Early last year I was lucky enough to play a fantastic then-unnamed prototype – a competitive 3D puzzle that consisted of cubes. So many cubes! (Thankfully not these types of Cubes.) I really thought it was clever and was looking forward to seeing how the publisher took that prototype and manufactured it so it would be available en-masse. And I’ve now got those cubes – so many cubes! – in my hands with CTRL from Pandasaurus Games.
The game starts with a 3×3 black cube that is set on a table – the bottom of this cube is not intended as a play surface, and the cube should remain on the table at all times. Players then take all cubes of one colour, and place their first onto the cube with their player flag/marker inserted as per setup for 2, 3 or 4 players. After that, players take turns adding 3 cubes to the structure anywhere adjacent to their existing pieces, until all players have exhausted their supply. Scoring of the control (ah!) of each side is then calculated and the victor is the player with the most points. Such a delightfully easy gameplay!
The strategy of placement is where things get nice and puzzly. This is a really tactile game, almost like constructing a 3D model or perhaps putting together Trademarked Plastic Bricks – the piece becomes more cumbersome and chunky as the game progresses and it’s really cool to see. When you place your three cubes, you must place your first adjacent to any of your previously placed cubes, but you can then decide in which direction the other two will go. As this is a 3×3 playing surface, you may put your cubes all on one side – but more frequently you’ll be curling up over the edge of the main piece or up and over other player’s pieces. Of course, this adds a big spatial reasoning part to the play of this game, which might not be for everyone.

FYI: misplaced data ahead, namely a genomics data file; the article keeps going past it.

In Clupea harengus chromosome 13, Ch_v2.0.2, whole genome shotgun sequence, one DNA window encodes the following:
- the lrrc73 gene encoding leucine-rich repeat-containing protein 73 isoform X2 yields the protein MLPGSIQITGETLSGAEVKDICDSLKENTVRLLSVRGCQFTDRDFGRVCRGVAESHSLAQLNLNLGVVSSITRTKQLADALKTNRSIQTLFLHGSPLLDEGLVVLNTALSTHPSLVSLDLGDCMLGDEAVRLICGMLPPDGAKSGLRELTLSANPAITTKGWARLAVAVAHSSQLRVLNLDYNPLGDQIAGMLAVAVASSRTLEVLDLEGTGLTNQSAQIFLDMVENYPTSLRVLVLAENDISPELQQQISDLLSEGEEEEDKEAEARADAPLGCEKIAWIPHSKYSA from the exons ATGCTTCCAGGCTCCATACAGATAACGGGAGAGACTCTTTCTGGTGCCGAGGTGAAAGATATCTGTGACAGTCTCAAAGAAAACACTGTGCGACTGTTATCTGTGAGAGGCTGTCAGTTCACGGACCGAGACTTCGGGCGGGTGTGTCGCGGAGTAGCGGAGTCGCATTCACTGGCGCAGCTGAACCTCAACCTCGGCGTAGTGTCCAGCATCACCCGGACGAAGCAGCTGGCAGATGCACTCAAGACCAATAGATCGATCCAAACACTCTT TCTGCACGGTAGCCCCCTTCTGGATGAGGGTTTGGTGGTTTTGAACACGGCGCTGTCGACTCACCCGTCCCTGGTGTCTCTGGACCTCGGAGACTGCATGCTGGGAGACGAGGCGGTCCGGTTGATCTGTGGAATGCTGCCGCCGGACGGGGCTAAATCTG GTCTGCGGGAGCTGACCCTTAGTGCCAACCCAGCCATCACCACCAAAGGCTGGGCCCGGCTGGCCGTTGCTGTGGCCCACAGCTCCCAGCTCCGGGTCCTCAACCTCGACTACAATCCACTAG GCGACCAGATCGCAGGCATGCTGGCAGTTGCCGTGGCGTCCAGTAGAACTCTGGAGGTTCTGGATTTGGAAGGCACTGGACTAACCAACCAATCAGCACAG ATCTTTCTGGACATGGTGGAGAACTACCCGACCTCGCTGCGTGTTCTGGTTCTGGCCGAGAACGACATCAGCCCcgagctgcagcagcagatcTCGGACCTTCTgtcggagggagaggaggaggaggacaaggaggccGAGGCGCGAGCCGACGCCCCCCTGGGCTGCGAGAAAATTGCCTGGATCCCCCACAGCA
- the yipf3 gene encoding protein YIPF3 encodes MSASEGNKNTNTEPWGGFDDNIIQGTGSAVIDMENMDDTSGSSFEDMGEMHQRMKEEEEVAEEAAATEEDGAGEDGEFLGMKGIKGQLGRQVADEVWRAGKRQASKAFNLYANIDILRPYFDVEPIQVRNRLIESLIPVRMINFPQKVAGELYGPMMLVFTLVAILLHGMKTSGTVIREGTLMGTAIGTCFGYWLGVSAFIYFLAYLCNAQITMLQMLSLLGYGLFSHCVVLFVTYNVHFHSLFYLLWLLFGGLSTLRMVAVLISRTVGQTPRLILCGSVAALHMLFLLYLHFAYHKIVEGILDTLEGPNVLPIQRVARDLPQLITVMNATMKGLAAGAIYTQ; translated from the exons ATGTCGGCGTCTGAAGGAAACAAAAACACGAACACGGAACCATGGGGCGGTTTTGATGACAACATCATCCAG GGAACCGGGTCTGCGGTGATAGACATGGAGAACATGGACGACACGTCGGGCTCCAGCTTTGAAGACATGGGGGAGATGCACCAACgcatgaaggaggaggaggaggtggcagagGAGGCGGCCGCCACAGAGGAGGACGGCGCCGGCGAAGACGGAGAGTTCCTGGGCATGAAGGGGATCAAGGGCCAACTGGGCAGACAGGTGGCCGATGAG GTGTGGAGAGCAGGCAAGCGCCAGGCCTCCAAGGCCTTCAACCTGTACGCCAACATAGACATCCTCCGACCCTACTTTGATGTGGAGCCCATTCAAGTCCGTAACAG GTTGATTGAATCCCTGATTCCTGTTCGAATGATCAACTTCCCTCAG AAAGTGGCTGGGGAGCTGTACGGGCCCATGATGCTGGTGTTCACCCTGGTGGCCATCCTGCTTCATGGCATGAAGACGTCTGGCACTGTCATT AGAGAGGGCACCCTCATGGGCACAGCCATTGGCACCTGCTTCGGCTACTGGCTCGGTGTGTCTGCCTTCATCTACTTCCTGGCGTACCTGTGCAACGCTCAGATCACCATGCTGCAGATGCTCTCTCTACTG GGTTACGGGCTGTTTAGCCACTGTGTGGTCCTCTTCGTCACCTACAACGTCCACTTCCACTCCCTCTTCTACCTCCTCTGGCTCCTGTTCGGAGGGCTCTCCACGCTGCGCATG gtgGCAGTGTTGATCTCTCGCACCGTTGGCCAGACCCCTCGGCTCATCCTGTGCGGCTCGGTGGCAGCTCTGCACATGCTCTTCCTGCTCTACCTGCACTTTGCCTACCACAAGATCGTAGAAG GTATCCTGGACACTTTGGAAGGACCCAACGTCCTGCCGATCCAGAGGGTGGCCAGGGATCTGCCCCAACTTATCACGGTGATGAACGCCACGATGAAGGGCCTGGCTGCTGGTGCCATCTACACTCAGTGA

As you go, you’re hoping to spread your domain out over the whole structure in order to wrest control over each side, getting you the most points. As you look front-on to a side of the overall piece, every visible cube of a colour scores 1 point. You may dominate a couple of sides, but end up being barely visible on others – it’s a great balance of trying to get around the structure incrementally and hoping to not be covered up or blocked. This latter part is where the player flag/marker comes in. At the end of every turn, you’re able to plug your marker back into one of your cubes anywhere on the structure – wherever it blocks means your opponents won’t be able to play there until your flag is moved. This is a great way to direct the control of one side of the cube structure for at least a little while.
While I think this is a terrific puzzle game, I would say that it plays better with 2 and 4 (and has special rules for 2 allowing you to secretly choose one of two colours to score at the end of the game). With the set up for 3, the spread of cubes could be a little lopsided – but that’s just something to watch as you play at that number. The components are really cool (again, delightfully tactile) and well made – just make sure to press those cubes in solidly or you may end up with some bumping off of pieces. CTRL is out now, and if you’re able to get together in a socially distanced way for some gaming, it’s actually quite a perfect one for sitting at a distance as you can pass the play structure around.
CTRL is a tactile puzzle game for 2 – 4 players, taking approximately 20 minutes to play. Designed by Julio E. Nazario with art/graphic design by Stevo Torro, it is published by Pandasaurus Games. Thanks to the Pandasaurus team for lobbing so many cubes our way in this review copy!